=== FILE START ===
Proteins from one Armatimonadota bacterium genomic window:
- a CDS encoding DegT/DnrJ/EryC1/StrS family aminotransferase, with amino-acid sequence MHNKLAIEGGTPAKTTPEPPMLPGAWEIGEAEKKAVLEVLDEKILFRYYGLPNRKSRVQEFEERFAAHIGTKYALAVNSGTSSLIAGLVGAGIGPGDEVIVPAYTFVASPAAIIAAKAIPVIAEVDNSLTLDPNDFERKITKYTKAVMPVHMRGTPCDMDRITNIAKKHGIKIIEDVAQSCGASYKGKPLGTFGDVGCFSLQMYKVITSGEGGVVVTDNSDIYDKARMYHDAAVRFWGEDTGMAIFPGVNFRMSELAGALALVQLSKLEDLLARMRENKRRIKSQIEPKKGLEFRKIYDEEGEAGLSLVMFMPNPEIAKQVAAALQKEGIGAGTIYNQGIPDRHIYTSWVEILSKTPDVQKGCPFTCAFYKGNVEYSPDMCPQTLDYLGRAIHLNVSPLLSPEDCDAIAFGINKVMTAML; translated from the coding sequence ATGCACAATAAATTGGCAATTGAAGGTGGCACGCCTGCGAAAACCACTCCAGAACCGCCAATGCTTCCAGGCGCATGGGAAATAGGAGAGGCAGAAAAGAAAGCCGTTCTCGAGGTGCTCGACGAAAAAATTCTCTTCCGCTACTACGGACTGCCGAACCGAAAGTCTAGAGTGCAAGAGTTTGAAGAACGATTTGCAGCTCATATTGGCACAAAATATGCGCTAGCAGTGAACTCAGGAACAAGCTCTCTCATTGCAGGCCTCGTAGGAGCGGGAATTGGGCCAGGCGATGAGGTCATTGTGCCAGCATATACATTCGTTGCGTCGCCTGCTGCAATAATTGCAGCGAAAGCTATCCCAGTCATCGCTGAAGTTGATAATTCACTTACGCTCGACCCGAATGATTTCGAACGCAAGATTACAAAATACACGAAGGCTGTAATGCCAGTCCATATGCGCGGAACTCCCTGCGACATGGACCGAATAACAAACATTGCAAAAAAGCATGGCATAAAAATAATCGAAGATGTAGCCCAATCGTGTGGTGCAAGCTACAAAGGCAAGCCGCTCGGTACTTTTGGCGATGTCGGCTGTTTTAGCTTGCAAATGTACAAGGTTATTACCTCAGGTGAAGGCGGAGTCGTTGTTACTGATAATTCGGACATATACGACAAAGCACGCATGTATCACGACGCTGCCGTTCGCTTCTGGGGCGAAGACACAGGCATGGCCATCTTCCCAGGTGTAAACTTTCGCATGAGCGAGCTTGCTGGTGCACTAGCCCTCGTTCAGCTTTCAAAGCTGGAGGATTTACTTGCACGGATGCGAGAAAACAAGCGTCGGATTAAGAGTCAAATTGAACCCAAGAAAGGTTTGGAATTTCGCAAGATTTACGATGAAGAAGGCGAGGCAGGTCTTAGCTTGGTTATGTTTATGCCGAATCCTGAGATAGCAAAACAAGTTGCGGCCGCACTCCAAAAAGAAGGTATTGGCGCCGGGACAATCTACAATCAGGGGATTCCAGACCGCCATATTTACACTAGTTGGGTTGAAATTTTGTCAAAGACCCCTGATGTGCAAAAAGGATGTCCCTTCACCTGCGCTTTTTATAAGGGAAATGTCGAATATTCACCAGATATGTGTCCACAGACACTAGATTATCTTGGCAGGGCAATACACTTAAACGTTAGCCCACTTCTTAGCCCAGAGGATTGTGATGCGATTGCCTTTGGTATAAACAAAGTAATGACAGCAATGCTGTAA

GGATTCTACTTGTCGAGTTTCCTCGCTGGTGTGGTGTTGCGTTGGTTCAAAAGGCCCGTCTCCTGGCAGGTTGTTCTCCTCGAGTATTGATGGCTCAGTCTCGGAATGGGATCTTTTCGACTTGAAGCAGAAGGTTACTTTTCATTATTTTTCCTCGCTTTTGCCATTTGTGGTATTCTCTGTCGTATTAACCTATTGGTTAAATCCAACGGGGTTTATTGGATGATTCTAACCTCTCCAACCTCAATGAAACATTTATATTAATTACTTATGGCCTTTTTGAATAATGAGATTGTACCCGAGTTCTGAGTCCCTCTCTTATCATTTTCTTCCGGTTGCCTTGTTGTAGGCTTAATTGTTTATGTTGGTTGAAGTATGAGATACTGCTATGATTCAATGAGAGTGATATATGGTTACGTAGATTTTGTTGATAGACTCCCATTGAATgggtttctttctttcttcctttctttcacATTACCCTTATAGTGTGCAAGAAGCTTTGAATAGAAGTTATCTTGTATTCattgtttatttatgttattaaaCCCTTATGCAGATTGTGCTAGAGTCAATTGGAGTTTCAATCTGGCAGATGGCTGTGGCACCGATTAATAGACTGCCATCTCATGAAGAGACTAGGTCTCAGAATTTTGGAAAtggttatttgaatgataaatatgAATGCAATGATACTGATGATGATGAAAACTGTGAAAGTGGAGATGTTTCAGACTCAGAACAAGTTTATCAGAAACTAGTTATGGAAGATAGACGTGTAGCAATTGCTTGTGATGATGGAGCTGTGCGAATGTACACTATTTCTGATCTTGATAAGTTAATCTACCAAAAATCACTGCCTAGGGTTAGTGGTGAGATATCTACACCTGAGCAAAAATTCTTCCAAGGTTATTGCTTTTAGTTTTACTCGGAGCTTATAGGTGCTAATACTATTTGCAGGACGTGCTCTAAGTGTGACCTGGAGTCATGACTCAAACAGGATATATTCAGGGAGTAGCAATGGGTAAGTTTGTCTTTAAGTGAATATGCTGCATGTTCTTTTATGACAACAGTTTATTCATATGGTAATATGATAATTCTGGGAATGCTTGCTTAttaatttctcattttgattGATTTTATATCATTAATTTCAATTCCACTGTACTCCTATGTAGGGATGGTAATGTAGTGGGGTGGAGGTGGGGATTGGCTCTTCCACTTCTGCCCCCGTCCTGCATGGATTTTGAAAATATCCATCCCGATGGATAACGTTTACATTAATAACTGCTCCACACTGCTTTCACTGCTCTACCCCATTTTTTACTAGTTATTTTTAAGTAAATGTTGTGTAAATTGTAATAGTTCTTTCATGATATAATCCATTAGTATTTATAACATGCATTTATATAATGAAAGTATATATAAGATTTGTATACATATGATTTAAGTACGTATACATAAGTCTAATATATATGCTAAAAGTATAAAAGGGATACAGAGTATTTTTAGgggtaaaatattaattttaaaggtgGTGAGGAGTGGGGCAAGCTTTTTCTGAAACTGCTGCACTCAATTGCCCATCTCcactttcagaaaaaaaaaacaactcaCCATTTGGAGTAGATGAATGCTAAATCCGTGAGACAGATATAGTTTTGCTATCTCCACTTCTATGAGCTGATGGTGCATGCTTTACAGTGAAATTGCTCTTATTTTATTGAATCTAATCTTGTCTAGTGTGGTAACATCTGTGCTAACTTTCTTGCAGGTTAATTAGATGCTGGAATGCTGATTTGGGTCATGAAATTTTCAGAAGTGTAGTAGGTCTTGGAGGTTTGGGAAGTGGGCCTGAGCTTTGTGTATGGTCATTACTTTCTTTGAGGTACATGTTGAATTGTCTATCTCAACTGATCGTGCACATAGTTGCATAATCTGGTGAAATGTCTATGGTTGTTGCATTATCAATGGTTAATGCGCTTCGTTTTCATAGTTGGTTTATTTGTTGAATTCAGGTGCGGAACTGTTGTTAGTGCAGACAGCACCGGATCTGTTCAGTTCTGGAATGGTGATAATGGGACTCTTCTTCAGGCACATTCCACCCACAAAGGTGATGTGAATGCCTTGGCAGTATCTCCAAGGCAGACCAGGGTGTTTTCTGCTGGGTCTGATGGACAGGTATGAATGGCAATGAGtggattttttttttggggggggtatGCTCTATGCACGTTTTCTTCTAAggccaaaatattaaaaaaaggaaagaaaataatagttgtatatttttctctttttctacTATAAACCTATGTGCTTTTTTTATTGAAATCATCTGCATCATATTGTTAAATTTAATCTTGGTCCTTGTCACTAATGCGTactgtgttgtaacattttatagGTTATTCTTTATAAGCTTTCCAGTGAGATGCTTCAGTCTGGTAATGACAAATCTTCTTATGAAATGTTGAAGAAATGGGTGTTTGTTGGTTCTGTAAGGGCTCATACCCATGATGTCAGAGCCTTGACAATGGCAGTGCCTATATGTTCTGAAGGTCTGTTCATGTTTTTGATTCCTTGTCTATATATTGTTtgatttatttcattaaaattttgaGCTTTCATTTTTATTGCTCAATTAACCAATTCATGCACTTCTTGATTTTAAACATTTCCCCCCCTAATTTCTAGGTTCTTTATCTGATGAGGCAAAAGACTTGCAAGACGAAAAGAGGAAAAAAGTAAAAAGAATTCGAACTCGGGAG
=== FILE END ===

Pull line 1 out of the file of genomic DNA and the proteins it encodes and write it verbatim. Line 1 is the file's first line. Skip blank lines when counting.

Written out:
Proteins from one Armatimonadota bacterium genomic window: